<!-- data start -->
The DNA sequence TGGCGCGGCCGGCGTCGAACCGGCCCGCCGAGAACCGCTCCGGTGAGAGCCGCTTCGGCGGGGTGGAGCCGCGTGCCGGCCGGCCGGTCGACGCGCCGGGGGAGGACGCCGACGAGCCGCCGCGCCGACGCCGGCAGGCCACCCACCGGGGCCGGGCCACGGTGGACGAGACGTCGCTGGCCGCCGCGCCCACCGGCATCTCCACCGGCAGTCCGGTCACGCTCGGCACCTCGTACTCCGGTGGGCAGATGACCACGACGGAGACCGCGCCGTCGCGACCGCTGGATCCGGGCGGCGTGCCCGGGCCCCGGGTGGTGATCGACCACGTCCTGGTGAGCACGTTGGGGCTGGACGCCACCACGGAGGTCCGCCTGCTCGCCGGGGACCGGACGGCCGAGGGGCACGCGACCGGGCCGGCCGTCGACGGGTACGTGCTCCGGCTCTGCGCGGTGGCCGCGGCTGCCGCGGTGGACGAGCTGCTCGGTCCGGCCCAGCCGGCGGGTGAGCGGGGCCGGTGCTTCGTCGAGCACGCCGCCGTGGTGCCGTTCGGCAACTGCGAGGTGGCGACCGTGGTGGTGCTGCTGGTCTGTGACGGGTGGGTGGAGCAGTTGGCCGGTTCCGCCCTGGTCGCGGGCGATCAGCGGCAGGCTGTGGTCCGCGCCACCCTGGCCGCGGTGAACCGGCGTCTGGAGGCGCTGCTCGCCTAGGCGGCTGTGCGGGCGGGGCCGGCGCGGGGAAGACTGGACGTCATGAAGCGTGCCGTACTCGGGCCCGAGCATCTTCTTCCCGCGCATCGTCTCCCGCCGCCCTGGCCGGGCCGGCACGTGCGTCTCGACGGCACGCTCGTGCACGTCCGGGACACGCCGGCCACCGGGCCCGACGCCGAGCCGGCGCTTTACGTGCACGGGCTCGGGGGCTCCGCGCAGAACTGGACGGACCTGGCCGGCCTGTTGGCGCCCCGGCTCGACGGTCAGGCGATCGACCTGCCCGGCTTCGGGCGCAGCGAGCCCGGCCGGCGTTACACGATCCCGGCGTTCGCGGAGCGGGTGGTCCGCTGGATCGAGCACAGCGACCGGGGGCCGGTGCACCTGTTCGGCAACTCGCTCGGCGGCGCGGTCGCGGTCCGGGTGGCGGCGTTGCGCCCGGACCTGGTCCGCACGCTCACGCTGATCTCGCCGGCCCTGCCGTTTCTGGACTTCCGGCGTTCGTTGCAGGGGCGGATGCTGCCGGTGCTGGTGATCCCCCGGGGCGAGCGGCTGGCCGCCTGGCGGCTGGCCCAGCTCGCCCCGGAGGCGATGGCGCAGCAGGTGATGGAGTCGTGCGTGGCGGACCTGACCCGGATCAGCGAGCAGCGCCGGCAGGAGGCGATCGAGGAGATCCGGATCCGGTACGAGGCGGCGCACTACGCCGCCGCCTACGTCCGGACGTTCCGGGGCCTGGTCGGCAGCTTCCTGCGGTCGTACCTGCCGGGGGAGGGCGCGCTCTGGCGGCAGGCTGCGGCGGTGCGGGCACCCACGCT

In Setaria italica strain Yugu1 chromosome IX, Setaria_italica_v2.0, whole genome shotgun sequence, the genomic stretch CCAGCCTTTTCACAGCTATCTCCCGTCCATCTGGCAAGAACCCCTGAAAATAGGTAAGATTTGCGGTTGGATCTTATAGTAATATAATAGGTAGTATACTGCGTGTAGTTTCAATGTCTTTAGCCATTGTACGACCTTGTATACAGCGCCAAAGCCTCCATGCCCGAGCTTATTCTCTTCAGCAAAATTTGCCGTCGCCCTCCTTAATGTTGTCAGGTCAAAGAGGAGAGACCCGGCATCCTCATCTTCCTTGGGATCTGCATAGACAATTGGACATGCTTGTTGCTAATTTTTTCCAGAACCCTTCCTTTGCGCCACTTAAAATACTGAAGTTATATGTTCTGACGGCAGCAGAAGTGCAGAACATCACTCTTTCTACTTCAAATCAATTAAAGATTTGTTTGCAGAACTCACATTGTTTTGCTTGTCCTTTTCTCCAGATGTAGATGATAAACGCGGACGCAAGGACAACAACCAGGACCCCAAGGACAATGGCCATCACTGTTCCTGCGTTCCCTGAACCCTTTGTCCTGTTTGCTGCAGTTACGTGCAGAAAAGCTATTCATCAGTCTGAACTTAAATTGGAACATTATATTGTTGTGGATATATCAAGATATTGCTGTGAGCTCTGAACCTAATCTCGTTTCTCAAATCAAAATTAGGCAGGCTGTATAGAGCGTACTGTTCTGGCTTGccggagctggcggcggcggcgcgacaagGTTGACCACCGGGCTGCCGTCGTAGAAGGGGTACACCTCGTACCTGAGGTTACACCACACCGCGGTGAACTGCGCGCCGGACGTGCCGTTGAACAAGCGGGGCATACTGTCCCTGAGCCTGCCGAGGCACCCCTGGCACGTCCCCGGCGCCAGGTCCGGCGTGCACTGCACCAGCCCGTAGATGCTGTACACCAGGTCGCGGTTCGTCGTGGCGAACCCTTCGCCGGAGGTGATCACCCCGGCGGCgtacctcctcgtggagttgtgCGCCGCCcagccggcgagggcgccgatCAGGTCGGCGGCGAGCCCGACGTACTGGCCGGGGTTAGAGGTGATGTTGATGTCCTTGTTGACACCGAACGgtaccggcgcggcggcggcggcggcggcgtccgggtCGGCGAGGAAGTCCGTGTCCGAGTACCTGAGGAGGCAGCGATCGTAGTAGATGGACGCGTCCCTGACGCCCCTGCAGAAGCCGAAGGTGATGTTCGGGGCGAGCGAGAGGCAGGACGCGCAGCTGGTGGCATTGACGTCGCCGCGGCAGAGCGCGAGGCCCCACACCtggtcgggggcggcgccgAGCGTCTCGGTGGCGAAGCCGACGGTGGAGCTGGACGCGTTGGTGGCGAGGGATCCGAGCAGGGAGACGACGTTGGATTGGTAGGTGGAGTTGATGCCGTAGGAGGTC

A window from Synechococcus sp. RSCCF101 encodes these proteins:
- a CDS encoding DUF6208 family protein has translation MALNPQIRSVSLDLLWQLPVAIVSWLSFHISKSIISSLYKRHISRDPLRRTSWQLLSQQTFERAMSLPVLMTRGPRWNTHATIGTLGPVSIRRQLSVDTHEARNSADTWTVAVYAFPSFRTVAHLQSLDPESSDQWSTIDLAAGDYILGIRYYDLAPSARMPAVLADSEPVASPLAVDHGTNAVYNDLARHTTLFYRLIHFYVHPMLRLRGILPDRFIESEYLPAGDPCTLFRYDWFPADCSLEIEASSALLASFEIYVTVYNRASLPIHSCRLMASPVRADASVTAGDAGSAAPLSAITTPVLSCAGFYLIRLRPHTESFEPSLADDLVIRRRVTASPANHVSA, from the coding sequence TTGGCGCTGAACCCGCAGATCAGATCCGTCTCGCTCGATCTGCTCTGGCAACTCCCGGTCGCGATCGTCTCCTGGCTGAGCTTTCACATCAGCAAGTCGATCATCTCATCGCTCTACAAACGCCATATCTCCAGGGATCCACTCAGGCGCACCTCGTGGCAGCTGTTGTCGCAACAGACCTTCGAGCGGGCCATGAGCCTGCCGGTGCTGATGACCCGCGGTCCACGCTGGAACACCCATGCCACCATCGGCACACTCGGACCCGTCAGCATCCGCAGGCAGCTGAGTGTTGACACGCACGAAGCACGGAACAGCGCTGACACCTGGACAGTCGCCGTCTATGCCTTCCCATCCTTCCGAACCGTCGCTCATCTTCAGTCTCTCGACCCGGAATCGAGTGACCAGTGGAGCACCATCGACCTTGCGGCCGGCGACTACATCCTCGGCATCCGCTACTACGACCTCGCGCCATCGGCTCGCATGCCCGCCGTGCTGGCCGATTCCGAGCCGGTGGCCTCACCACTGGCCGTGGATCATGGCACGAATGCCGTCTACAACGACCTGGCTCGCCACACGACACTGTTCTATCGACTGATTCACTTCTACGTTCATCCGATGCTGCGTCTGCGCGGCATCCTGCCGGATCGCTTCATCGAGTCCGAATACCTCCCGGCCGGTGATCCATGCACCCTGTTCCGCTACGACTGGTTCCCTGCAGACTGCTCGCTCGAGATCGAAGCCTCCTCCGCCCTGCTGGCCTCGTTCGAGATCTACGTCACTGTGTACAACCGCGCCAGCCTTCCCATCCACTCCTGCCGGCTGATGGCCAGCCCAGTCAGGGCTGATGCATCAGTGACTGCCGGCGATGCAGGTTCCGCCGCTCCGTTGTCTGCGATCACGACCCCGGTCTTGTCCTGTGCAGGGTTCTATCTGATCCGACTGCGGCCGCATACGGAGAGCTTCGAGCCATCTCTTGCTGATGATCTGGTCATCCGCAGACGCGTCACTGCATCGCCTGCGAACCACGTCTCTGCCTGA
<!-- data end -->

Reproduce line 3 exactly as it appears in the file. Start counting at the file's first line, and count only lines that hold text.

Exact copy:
A window from Synechococcus sp. RSCCF101 encodes these proteins: